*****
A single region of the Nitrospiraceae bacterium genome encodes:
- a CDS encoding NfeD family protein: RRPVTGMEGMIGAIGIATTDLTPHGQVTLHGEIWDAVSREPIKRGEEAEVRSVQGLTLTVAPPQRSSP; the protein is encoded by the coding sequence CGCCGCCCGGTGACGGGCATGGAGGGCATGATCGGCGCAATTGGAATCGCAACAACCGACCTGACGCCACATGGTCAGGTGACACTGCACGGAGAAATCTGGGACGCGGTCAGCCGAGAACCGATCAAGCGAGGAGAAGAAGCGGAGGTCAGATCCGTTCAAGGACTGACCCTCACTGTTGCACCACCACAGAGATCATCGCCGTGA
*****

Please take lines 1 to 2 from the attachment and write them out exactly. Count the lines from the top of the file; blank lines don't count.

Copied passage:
A single region of the Nitrospiraceae bacterium genome encodes:
- a CDS encoding NfeD family protein: RRPVTGMEGMIGAIGIATTDLTPHGQVTLHGEIWDAVSREPIKRGEEAEVRSVQGLTLTVAPPQRSSP; the protein is encoded by the coding sequence CGCCGCCCGGTGACGGGCATGGAGGGCATGATCGGCGCAATTGGAATCGCAACAACCGACCTGACGCCACATGGTCAGGTGACACTGCACGGAGAAATCTGGGACGCGGTCAGCCGAGAACCGATCAAGCGAGGAGAAGAAGCGGAGGTCAGATCCGTTCAAGGACTGACCCTCACTGTTGCACCACCACAGAGATCATCGCCGTGA